New & Used Jeep Wrangler: In Depth
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The Jeep Wrangler is hard to miss, even after being on the road for such a long time. The convertible SUV is available in both short and long wheelbases, all while paying homage to the design of military Jeeps in WWII.
There still aren't many competitors to the Wrangler, with the closest being the Nissan Xterra and the now-deceased Toyota FJ Cruiser and HUMMER H3.
MORE: Read our 2015 Jeep Wrangler review for pricing with options, specifications, and gas mileage ratings.
There have been three generations of Wranglers built since 1987, each one an evolution of the last. The model can be considered a successor to the CJ line of Jeeps, which also featured open tops, fold-down windshields, and solid off-road chops. The first Wrangler, known as the YJ, is unique in that it's the only one to have used rectangular headlights. It was offered from 1987 to 1996 and came with a choice of four- or six-cylinder power and manual or automatic transmissions. Several appearance packages were offered over the production run including the Islander and very popular Renegade models.
Beginning in 1997, the utility vehicle got an upgraded suspension design to improve on-road comfort and roadholding, plus new engines to boost power and fuel economy. The so-called "TJ" built from 1997 to 2006 carried on the original two-door soft-top design, with instantly recognizable classic Jeep lines. In 2003, the Wrangler got its most capable production model yet, the Rubicon, named for the famous trail where Jeep tests its creations. And in 2004, a long-wheelbase Unlimited (LJ) model joined the line, bringing a roomier back seat and a little more storage, as well as a somewhat quieter ride thanks to its extended wheelbase.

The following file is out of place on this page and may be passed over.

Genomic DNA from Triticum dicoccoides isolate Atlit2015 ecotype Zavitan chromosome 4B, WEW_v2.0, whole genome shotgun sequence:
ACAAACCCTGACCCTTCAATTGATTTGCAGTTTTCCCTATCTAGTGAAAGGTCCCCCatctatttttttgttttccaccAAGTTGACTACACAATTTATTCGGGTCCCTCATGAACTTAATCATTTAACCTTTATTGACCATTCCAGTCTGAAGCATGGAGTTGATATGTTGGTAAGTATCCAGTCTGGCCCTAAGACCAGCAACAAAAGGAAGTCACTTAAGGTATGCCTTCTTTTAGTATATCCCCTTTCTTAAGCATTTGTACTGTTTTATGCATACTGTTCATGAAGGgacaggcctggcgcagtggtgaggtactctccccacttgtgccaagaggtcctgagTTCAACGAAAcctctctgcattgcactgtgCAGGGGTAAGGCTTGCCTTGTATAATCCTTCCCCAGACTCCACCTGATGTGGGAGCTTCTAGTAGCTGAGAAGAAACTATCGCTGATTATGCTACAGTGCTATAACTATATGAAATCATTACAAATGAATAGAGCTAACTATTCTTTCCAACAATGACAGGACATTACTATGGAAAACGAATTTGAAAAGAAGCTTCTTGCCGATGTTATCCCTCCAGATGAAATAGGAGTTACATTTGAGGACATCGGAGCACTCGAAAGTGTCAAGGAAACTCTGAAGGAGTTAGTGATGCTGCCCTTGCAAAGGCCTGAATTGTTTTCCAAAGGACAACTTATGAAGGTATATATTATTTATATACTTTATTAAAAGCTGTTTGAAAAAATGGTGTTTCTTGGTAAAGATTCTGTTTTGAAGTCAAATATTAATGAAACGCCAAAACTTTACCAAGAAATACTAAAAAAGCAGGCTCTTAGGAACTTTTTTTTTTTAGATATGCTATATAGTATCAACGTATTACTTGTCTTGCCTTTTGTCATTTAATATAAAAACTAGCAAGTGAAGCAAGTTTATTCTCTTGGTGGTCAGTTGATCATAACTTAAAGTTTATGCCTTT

Numerous upgrades arrived for the 1997–2006 Wrangler, including a return to the round headlights found on CJ models. It also added a new 2.4-liter four-cylinder engine in 2003, the same year the automatic transmission was upgraded from three speeds to four. Trim packages expanded to add the Rubicon, beefed up with stronger front- and rear differentials, a 4:1 low-ratio transfer case and other off-road improvements. The Wrangler Unlimited extended the wheelbase by 10 inches, offering more cargo room but still just two doors. A limited-production Sahara Edition also debuted in 2005, offering a range of desert-themed appearance upgrades inside and out.
The new Jeep Wrangler
In 2007, the most recent generation of Jeep Wrangler (the "JK") turned the Unlimited into a four-door model with an available hardtop roof. The old AMC in-line six-cylinder engine (which dated all the way back to Rambler days) was replaced with a 205-horsepower, 3.8-liter V-6 that year. The two-door model is still available and comes in both hardtop and soft-top versions, and the doors are still removable.